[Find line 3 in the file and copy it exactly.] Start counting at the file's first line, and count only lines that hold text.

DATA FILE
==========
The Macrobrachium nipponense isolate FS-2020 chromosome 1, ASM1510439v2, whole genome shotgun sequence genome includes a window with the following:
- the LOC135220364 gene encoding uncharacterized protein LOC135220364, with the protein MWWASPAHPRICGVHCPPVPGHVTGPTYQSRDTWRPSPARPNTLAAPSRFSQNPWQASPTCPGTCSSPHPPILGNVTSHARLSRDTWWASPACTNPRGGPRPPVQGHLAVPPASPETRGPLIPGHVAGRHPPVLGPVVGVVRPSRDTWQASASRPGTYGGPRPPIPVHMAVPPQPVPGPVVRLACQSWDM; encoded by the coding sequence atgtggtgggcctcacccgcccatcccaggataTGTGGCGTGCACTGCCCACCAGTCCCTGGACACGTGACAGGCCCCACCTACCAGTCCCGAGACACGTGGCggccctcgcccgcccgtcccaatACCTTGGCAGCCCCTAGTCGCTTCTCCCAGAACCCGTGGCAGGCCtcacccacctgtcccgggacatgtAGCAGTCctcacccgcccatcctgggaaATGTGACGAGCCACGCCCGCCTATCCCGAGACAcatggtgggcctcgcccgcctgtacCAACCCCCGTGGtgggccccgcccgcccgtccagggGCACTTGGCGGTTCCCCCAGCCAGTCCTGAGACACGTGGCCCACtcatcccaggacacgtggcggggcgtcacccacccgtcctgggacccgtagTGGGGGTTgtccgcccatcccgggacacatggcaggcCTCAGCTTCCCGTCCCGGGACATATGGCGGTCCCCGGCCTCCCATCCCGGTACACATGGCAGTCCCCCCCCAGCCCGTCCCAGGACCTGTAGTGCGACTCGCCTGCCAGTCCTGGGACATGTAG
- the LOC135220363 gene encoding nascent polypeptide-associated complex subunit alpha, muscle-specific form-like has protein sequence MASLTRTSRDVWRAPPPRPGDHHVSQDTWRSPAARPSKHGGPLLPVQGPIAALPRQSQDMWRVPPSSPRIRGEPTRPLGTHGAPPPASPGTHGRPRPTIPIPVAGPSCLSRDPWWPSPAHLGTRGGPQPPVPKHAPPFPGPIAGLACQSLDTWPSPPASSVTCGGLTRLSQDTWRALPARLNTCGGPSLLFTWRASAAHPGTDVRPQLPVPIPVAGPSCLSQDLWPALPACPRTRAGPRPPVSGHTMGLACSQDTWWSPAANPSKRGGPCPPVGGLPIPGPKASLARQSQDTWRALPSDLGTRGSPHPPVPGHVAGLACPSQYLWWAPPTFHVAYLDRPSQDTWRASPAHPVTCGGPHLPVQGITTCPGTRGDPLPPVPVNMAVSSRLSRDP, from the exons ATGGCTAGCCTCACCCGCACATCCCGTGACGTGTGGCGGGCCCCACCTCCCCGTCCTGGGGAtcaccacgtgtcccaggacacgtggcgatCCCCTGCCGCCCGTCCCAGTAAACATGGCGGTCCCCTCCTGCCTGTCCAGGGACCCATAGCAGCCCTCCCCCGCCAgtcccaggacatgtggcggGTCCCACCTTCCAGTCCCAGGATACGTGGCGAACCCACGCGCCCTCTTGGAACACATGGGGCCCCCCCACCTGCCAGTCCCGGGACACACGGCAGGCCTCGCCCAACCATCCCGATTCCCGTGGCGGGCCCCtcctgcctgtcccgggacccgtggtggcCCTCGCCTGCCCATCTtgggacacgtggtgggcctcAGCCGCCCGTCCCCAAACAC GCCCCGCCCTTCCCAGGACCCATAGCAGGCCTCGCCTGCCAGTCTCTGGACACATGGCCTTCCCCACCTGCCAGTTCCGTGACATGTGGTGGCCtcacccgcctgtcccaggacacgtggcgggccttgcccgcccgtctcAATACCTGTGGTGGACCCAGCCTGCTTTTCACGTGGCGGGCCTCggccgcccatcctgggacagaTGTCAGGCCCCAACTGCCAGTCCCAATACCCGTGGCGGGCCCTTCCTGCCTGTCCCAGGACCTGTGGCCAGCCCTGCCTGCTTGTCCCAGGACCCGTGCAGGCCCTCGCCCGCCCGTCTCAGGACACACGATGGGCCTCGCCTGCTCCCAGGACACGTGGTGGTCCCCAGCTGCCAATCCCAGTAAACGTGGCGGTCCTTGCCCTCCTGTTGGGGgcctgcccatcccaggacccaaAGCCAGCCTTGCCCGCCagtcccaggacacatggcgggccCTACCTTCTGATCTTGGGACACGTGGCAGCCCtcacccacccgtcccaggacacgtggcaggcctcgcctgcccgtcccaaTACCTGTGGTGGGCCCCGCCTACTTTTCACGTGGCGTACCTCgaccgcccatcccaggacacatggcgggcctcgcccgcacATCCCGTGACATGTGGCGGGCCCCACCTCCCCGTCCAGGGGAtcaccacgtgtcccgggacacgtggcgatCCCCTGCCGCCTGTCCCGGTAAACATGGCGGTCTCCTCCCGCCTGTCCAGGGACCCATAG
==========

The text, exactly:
- the LOC135220363 gene encoding nascent polypeptide-associated complex subunit alpha, muscle-specific form-like has protein sequence MASLTRTSRDVWRAPPPRPGDHHVSQDTWRSPAARPSKHGGPLLPVQGPIAALPRQSQDMWRVPPSSPRIRGEPTRPLGTHGAPPPASPGTHGRPRPTIPIPVAGPSCLSRDPWWPSPAHLGTRGGPQPPVPKHAPPFPGPIAGLACQSLDTWPSPPASSVTCGGLTRLSQDTWRALPARLNTCGGPSLLFTWRASAAHPGTDVRPQLPVPIPVAGPSCLSQDLWPALPACPRTRAGPRPPVSGHTMGLACSQDTWWSPAANPSKRGGPCPPVGGLPIPGPKASLARQSQDTWRALPSDLGTRGSPHPPVPGHVAGLACPSQYLWWAPPTFHVAYLDRPSQDTWRASPAHPVTCGGPHLPVQGITTCPGTRGDPLPPVPVNMAVSSRLSRDP, from the exons ATGGCTAGCCTCACCCGCACATCCCGTGACGTGTGGCGGGCCCCACCTCCCCGTCCTGGGGAtcaccacgtgtcccaggacacgtggcgatCCCCTGCCGCCCGTCCCAGTAAACATGGCGGTCCCCTCCTGCCTGTCCAGGGACCCATAGCAGCCCTCCCCCGCCAgtcccaggacatgtggcggGTCCCACCTTCCAGTCCCAGGATACGTGGCGAACCCACGCGCCCTCTTGGAACACATGGGGCCCCCCCACCTGCCAGTCCCGGGACACACGGCAGGCCTCGCCCAACCATCCCGATTCCCGTGGCGGGCCCCtcctgcctgtcccgggacccgtggtggcCCTCGCCTGCCCATCTtgggacacgtggtgggcctcAGCCGCCCGTCCCCAAACAC GCCCCGCCCTTCCCAGGACCCATAGCAGGCCTCGCCTGCCAGTCTCTGGACACATGGCCTTCCCCACCTGCCAGTTCCGTGACATGTGGTGGCCtcacccgcctgtcccaggacacgtggcgggccttgcccgcccgtctcAATACCTGTGGTGGACCCAGCCTGCTTTTCACGTGGCGGGCCTCggccgcccatcctgggacagaTGTCAGGCCCCAACTGCCAGTCCCAATACCCGTGGCGGGCCCTTCCTGCCTGTCCCAGGACCTGTGGCCAGCCCTGCCTGCTTGTCCCAGGACCCGTGCAGGCCCTCGCCCGCCCGTCTCAGGACACACGATGGGCCTCGCCTGCTCCCAGGACACGTGGTGGTCCCCAGCTGCCAATCCCAGTAAACGTGGCGGTCCTTGCCCTCCTGTTGGGGgcctgcccatcccaggacccaaAGCCAGCCTTGCCCGCCagtcccaggacacatggcgggccCTACCTTCTGATCTTGGGACACGTGGCAGCCCtcacccacccgtcccaggacacgtggcaggcctcgcctgcccgtcccaaTACCTGTGGTGGGCCCCGCCTACTTTTCACGTGGCGTACCTCgaccgcccatcccaggacacatggcgggcctcgcccgcacATCCCGTGACATGTGGCGGGCCCCACCTCCCCGTCCAGGGGAtcaccacgtgtcccgggacacgtggcgatCCCCTGCCGCCTGTCCCGGTAAACATGGCGGTCTCCTCCCGCCTGTCCAGGGACCCATAG